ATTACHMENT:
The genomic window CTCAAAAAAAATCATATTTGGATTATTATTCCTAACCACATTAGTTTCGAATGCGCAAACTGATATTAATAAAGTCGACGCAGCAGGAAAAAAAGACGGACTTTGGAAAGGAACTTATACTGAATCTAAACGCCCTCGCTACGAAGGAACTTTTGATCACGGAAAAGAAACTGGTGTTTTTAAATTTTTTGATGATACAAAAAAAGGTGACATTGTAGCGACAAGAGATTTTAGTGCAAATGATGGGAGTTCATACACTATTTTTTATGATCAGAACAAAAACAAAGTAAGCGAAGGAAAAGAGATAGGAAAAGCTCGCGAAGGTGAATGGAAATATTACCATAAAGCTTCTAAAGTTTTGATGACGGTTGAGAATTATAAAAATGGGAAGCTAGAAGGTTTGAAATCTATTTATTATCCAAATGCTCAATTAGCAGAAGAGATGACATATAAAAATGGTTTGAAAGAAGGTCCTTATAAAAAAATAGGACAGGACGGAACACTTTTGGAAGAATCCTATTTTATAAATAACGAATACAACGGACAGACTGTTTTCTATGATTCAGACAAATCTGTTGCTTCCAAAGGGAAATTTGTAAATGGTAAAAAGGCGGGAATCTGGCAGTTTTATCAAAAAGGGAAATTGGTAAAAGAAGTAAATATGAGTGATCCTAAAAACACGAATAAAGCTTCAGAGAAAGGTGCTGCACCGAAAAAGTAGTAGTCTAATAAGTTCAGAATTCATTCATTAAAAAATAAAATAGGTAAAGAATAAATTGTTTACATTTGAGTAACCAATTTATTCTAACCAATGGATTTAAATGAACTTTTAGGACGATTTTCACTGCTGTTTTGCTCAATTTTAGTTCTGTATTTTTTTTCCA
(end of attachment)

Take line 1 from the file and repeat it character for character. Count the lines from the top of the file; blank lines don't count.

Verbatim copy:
The genomic window CTCAAAAAAAATCATATTTGGATTATTATTCCTAACCACATTAGTTTCGAATGCGCAAACTGATATTAATAAAGTCGACGCAGCAGGAAAAAAAGACGGACTTTGGAAAGGAACTTATACTGAATCTAAACGCCCTCGCTACGAAGGAACTTTTGATCACGGAAAAGAAACTGGTGTTTTTAAATTTTTTGATGATACAAAAAAAGGTGACATTGTAGCGACAAGAGATTTTAGTGCAAATGATGGGAGTTCATACACTATTTTTTATGATCAGAACAAAAACAAAGTAAGCGAAGGAAAAGAGATAGGAAAAGCTCGCGAAGGTGAATGGAAATATTACCATAAAGCTTCTAAAGTTTTGATGACGGTTGAGAATTATAAAAATGGGAAGCTAGAAGGTTTGAAATCTATTTATTATCCAAATGCTCAATTAGCAGAAGAGATGACATATAAAAATGGTTTGAAAGAAGGTCCTTATAAAAAAATAGGACAGGACGGAACACTTTTGGAAGAATCCTATTTTATAAATAACGAATACAACGGACAGACTGTTTTCTATGATTCAGACAAATCTGTTGCTTCCAAAGGGAAATTTGTAAATGGTAAAAAGGCGGGAATCTGGCAGTTTTATCAAAAAGGGAAATTGGTAAAAGAAGTAAATATGAGTGATCCTAAAAACACGAATAAAGCTTCAGAGAAAGGTGCTGCACCGAAAAAGTAGTAGTCTAATAAGTTCAGAATTCATTCATTAAAAAATAAAATAGGTAAAGAATAAATTGTTTACATTTGAGTAACCAATTTATTCTAACCAATGGATTTAAATGAACTTTTAGGACGATTTTCACTGCTGTTTTGCTCAATTTTAGTTCTGTATTTTTTTTCCA